Right around Christmas time, Team Puerto Rico made good on their promise to use the money raised by their 2018 Motocross of Nations campaign to help those areas ravished by hurricane devastation. Three days into the trip, Jason Weigandt gave Nitro Circus ring leader Travis Pastrana a call for an update on how the trip was going. After the trip had concluded however, we were intrigued to learn more about the experience, so we once again gave TP a call to get a better understanding of just what went on during the trip. Long hours, hard work, and yes even a backflip ensued during their time on the island—because, well, have you ever known Travis to NOT backflip something at some point somewhere? We didn’t think so.
Racer X: You recently got back from Puerto Rico. Tell me about it.
Travis Pastrana: It was really awesome. We had expected to go down maybe with five, ten people max and just really kind of work on some motocross tracks and do a ride day. At the end of the day when Gabby [Babriel Catala, Puerto Rico team manager] came to us from the Puerto Rican Motorcycle Federation, we started talking about this project and we just realized that the fun was kind of gone from Puerto Rico. As much as we feel like this is a sport, and it is, and a job for a lot of people it’s still a hobby that you do. The goal was just basically, the island got hit pretty hard. Everyone went into rebuild mode and now things are starting to run okay, but at the end of the day motocross is the last thing that kind of comes back and the extracurricular stuff you do when you’re surviving okay. You have fun. So that was kind of the thought process. Honestly with Ronnie Mac on board at Unadilla, we raised more money over the next two days when Mac was on board than we did with [Kevin] Windham, myself, and [Ryan] Sipes for the rest of the time. It’s just kind of that wild, what the heck is going on? Sold probably $28,000, $26,000 dollars of merchandise, which we sent a check straight down that Wednesday to the Puerto Rican Motorcycle Federation and they used that money for two riders that were actually from the island to go to the Latin Motocross of Nations, which they wouldn’t have had a chance to race in. So I thought that was cool just to start with. We ended up going down with just over 40 people.
Is that how many people you expected?
No. We had expected less than ten. We had expected to maybe raise $50,000 total where we raised for everything probably around $350,000. At the beginning it was just going to be, we’ll just sell merchandise, and then people wanted to help. Road 2 Recovery got involved and really raised some money. We had some awesome sponsors. cbdMD jumped in. They even jumped in after the des Nations. They jumped in after it was the most beneficial for them, which was just awesome that people really wanted to give a little fun back. We didn’t change the world down there, but we put roofs on three homes. One home specifically, her name was Maria. Single mom with a couple kids and was sleeping on the floor at a neighbor’s house since the hurricane—Maria. Retiled the floors that were all just rotted away and put a roof on the house and got the electricity working, which she was pumped about. It was really cool. Then we worked on two other houses. They were just basically getting the roofs so they didn’t leak, so they had dry areas to sleep. It was really rad. Nate Wessell was down there, Trevor Piranha, who is just a jack of all trades. He was awesome.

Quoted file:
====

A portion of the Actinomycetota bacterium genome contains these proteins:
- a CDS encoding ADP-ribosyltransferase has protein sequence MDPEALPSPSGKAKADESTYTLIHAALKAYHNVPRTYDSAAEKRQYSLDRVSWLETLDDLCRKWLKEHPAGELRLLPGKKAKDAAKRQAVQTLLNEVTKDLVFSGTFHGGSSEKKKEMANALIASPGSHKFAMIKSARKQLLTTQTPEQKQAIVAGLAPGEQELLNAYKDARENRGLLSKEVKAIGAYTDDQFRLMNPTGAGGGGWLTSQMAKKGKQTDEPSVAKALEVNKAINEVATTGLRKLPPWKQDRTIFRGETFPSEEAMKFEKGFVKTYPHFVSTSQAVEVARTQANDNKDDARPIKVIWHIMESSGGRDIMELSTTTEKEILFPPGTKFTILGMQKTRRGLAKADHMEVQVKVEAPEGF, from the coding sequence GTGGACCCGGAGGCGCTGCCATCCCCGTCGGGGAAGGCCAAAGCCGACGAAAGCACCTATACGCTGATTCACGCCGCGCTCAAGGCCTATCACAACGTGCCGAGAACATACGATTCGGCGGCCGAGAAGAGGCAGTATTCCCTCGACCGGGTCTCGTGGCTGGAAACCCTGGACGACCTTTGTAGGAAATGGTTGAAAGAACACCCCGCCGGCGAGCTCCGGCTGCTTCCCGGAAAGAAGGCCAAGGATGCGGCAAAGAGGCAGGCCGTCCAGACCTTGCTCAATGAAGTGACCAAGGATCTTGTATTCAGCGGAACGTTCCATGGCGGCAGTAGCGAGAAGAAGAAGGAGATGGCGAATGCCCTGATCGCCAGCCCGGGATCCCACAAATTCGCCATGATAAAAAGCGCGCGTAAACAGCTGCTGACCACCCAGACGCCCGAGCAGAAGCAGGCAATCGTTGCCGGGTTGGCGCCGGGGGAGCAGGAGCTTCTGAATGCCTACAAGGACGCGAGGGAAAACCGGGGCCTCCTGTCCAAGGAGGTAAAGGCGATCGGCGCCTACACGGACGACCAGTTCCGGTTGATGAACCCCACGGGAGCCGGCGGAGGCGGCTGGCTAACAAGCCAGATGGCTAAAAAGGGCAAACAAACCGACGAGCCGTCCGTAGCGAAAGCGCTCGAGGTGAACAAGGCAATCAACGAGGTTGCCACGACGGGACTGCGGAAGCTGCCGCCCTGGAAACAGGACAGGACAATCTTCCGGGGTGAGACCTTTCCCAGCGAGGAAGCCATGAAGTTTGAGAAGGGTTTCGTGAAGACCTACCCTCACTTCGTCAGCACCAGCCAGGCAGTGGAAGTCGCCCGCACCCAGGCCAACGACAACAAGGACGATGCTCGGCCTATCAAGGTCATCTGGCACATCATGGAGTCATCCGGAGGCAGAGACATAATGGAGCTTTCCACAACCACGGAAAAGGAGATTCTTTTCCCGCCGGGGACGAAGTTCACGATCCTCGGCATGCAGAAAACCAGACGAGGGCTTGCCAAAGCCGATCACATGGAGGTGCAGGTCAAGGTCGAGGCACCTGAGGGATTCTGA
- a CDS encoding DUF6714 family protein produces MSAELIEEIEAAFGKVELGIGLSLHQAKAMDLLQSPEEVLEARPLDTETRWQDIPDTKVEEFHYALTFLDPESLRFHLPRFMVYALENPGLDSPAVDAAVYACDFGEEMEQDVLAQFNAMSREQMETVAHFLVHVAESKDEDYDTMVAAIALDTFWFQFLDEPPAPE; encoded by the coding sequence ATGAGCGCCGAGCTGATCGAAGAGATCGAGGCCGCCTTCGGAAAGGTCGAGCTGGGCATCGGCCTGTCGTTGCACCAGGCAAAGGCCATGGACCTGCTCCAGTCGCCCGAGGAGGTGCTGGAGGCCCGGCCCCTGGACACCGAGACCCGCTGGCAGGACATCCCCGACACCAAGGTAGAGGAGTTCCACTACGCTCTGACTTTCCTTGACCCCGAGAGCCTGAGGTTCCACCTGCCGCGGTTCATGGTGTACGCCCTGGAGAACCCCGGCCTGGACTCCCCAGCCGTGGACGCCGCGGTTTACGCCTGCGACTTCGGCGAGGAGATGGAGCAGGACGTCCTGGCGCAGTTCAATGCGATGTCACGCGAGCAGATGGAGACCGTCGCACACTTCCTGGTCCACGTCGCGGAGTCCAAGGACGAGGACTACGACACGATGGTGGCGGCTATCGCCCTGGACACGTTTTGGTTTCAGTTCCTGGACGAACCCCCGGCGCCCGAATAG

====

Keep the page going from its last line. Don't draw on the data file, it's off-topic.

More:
These guys built stuff that couldn’t be built in places that couldn’t be fixed. Those guys just went to work and made it happen. We went to a school, and the school area normally held a little over 200 kids but the three other schools in the area shut down, so it was up close to 400 kids. So we brought pizza for all the kids, which actually they were more excited than anything else. They had one computer in their library, and we donated three more and some other stuff the teachers had requested that they were a little short on. Then in a matter of 15 minutes, those guys built me a backflip ramp just out of the extra wood from the houses they didn’t use for the roof and I did a backflip in front of the 400 kids. Just a really rad time. Then Ryan and I went back to Gabby’s track and we rented two dozers, which we left down after for them to kind of finish it up, but really got that restarted. It was just a bunch of completely grown over, just a field. Cool that they’ll now have probably the best track in Puerto Rico. That will be back running here really soon. Had a ride day at another track that was super rad. We said, 9:00 we’re going to start, and at 7:30 there were 100 riders there. So it just goes to show you that they’re ready to be back riding and have tracks back up and have some fun.
Talk about having Nate Wessel on board. I know that he’s been super involved in building basically everything you guys jump, hit, whatever for Nitro. Talk about his role there and what it was like to have a carpenter, builder of that caliber down there on board with this program.
That was the thing. Wessel heard about it and he was like, “I’m down. I don’t care.” Woodward said, “Hey, you got to get all this stuff done,” which literally it was going to be full days for him to get it done just to finish before the Christmas break. He worked literally 18 hours a day for two weeks straight to take his own vacation to fly himself down there, literally pay for his flight down there just to be a part of this. That was freaking rad. Greg Schnell, he’s part of Global Disaster Outreach. He goes and rebuilds stuff. Those guys, not really being paid to go down there, funded basically the place where everyone stayed and stuff for the guys that came down out of the money we raised, but those guys all came down, all construction crew, and just never stopped working. Twelve-hour days plus. They didn’t even want to stop for lunch when we brought them lunch. It was just unbelievable. Just to see guys like Greg who were in the moto industry that now are in construction, and just said, “Yeah. This is an awesome cause. I know some guys that are going down. Let’s make it happen.” I didn’t even know he was coming until I saw him there. I was like, “Greg? What are you doing here?” But Global Disaster Outreach, those guys brought a pretty big crew which was awesome. Like I said, just really cool guys. Ryan, who runs that, was good friends with Ryan Sipes. He was friends with Sipes and asked him about this project and they really ran point for us, them, and Bill with Nitro, on just lining everything up. He went down there early to scope it out for a weekend and then flew back down there two days before we did just to make sure that when the 40 people hit the ground, that we could all hit the ground running with different projects. So that was pretty rad.